Every stat contributed to most things.

You had Might, which scales the damage/healing of all your effects.

Dexterity increased recovery time between any attack.

Intelligence increased durations and aoes.

Mind you that system would not translate well to tabletop due to its percentage nature, but the core design is interesting.


I find that this is only an issue on classes that main/secondary Wisdom and because Int is so terrible that there's literally 0 reasons to want it apart if you're forced by your class (Wizards and Alchemist).

On average you want to always raise Con and Wis. They are just that good as stats.

On average you never want to raise Int. It's just that useless.

And then you have:
Str or Dex based on the armor you use.
Your main (for casters) or secondary (for martials) stat.

When that main/secondary is Wisdom, a stat that you either way want to raise as much as Con, then you're into much better position.

The obvious (imo) solution is 2 parter:
A) to weaken wisdom and buff Int so that it's more than a nonbrainer to dump int and boost wis on every single character.

B) to buff Heavy armor to not have light/medium being by far the king of armors so that you can more easily go full strength.


PossibleCabbage wrote:

On that monk idea, I've thought about a monk stance that gives you ersatz armor equivalent to heavy armor inheriting whatever potency rune you have on your bracers or whatever mage armor spell you are rocking. Give it a d8 attack that is otherwise nothing special, and have it turn off Incredible Movement.

I think doing this as a stance (since frankly there aren't a lot of reasons to take the stance switching stuff right now) is workable.

That really help stance switching. If you take that stance you're probably relying on it for AC, and so you never want to leave it. If you aren't relying on it for AC why would you take it.

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You don't choose your ability scores the same way you choose your feats. Not every ability score needs to be equally powerful as the others for every character.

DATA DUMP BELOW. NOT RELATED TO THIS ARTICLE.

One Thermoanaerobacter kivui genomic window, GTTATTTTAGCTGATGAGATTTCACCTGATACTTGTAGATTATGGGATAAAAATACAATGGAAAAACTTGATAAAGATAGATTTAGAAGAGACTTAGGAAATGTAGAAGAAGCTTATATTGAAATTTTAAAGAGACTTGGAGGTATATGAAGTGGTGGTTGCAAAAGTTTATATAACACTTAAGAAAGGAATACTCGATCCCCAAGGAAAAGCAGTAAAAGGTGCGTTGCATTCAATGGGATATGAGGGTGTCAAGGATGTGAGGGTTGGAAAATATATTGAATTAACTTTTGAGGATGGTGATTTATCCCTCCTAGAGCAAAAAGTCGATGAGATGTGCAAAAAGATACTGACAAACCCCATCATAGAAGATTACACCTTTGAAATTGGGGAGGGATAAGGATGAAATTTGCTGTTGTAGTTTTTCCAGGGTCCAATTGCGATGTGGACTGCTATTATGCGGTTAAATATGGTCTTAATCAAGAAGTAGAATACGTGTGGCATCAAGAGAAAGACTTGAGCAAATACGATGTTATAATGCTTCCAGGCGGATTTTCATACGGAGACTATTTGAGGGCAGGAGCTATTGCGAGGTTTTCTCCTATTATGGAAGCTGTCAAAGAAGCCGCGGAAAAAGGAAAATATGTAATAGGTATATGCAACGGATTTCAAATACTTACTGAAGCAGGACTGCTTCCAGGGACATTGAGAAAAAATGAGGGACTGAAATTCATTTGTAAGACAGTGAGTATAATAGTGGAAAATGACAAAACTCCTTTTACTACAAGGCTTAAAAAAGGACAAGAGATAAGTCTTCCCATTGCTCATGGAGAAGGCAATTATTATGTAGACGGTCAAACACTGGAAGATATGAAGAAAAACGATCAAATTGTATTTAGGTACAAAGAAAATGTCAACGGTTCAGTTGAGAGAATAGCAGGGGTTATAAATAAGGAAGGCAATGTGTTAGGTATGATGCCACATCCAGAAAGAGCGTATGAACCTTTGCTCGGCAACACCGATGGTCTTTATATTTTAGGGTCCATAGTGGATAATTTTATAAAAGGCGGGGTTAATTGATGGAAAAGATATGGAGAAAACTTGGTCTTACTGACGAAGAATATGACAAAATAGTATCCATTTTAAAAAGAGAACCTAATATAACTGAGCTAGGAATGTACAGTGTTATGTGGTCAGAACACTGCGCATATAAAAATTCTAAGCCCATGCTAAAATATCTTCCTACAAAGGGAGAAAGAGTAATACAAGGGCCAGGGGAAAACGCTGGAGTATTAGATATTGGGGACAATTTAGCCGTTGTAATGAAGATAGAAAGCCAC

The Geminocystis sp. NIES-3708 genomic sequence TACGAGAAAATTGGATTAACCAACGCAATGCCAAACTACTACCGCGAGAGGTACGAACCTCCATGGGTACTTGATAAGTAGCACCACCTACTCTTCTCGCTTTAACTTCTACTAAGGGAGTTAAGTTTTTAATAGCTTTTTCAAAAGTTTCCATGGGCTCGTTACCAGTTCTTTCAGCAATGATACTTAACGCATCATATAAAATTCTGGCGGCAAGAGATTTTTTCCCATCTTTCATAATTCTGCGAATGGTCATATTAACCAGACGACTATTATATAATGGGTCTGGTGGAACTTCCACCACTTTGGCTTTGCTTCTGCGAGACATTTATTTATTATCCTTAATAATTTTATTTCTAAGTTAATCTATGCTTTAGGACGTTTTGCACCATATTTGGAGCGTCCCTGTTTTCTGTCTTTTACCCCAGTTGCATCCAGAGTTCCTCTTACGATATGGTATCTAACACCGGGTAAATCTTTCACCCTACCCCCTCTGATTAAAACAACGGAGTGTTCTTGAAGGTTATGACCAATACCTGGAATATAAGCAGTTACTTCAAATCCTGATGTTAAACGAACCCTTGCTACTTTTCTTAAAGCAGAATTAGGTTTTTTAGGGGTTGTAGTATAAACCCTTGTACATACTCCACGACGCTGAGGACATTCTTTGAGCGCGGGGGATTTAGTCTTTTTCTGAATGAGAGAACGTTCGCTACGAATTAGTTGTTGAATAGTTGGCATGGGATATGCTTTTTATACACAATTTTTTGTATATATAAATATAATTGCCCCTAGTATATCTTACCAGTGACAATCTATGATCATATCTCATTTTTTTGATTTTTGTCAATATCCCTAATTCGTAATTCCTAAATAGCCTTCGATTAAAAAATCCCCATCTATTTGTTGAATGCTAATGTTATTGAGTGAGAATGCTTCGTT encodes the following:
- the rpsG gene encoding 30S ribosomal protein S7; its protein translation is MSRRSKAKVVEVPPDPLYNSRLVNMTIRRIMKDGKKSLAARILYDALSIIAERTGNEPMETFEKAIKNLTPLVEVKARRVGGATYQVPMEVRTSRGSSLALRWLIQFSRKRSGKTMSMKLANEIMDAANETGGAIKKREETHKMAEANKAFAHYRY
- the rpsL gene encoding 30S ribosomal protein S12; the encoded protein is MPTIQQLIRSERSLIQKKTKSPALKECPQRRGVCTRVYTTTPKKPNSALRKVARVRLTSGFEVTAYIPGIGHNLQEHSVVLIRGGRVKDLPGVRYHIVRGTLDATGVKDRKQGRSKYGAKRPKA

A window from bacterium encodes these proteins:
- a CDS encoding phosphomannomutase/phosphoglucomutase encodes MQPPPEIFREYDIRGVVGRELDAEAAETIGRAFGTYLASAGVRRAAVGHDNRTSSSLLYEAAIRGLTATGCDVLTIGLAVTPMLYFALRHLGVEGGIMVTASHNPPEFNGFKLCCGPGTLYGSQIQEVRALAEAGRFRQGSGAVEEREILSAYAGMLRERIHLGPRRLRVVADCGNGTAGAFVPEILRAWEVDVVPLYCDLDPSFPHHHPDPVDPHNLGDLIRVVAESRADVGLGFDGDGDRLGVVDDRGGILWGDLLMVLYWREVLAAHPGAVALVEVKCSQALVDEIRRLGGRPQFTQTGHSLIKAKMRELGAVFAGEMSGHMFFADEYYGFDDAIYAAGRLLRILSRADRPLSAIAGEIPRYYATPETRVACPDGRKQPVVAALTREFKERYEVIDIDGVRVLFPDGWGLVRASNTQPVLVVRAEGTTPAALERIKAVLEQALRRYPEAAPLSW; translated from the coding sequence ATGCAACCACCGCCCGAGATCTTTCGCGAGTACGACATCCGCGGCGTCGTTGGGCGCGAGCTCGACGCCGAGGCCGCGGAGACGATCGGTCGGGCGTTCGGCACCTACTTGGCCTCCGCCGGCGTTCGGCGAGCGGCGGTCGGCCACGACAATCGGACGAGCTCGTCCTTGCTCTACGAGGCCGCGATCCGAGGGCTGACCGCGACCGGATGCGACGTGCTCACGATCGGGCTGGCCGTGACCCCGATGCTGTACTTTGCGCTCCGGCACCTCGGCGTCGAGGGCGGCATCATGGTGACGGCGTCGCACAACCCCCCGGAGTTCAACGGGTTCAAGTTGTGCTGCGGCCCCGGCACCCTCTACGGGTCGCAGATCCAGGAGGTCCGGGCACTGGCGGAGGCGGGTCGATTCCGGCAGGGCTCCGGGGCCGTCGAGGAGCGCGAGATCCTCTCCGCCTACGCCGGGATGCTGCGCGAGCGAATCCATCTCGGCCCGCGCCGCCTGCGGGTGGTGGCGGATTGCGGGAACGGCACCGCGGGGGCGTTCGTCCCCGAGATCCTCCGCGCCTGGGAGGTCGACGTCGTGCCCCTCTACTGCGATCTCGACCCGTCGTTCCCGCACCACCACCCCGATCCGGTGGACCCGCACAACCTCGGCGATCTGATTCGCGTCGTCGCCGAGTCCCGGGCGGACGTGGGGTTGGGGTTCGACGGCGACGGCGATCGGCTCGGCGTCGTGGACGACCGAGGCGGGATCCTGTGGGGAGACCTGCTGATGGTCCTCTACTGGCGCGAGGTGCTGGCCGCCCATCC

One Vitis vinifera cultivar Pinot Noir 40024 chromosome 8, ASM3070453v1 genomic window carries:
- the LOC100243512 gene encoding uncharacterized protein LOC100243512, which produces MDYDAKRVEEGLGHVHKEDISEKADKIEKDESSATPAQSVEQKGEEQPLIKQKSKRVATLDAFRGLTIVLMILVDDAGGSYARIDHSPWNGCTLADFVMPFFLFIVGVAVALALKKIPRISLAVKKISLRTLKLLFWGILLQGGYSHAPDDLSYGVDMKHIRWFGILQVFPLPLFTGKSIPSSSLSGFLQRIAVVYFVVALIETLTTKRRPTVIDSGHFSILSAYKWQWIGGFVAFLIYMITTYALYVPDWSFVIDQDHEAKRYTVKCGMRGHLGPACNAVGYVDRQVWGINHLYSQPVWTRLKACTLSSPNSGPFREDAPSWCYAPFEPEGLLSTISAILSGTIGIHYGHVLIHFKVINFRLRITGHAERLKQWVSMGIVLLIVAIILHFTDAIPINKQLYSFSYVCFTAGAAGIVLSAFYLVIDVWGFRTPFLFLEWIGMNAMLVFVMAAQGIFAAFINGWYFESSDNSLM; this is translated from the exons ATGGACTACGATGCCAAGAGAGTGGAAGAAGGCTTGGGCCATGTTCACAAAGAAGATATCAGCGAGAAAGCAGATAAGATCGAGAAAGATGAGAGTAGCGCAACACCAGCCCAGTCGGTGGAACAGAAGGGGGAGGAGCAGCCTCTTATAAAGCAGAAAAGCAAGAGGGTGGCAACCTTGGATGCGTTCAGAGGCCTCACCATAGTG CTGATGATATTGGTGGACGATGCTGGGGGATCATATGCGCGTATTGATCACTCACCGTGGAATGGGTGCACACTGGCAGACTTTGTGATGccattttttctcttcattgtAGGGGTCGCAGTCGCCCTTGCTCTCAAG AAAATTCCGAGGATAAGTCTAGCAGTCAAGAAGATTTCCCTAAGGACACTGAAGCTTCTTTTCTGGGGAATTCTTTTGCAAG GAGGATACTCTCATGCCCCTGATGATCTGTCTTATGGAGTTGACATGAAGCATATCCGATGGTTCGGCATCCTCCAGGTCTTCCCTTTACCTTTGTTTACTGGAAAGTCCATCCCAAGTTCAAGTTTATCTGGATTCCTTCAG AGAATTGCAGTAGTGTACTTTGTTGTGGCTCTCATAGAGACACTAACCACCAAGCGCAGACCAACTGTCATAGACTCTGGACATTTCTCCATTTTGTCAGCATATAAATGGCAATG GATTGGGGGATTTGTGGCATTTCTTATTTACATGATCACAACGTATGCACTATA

Theoretically speaking, the new system seems setup for hybrid classes without having to make full-on hybrid classes.

I imagine we could have a “sub-archetypal” dedication feat that requires to be a class or currently have a dedication and an appropriate ability score or skill. For example, 16 int and 16 cha (alternatively, maybe a wizard class/dedication with 16 cha or sorcerer class/dedication with 16 int) that gives some arcanist options. Or a dedication feat for someone who is either a rogue/hunter class/dedication with int gains some investigator features. Picking these up could count towards a feat in that archetype dedication also.

Or, it could just be the same feat in different dedications that has different requirements. The whole modular feat setup looks like it has a strong foundation for future development.


Cyrad wrote:
You don't choose your ability scores the same way you choose your feats. Not every ability score needs to be equally powerful as the others for every character.

Of course not for every character, but you should be able to build a class in multiple ways in terms of ability scores. Currently things like a wizard maxing Dex and Int is a completely clear choice, there's no trade-off.

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citricking wrote:
Cyrad wrote:
You don't choose your ability scores the same way you choose your feats. Not every ability score needs to be equally powerful as the others for every character.
Of course not for every character, but you should be able to build a class in multiple ways in terms of ability scores. Currently things like a wizard maxing Dex and Int is a completely clear choice, there's no trade-off.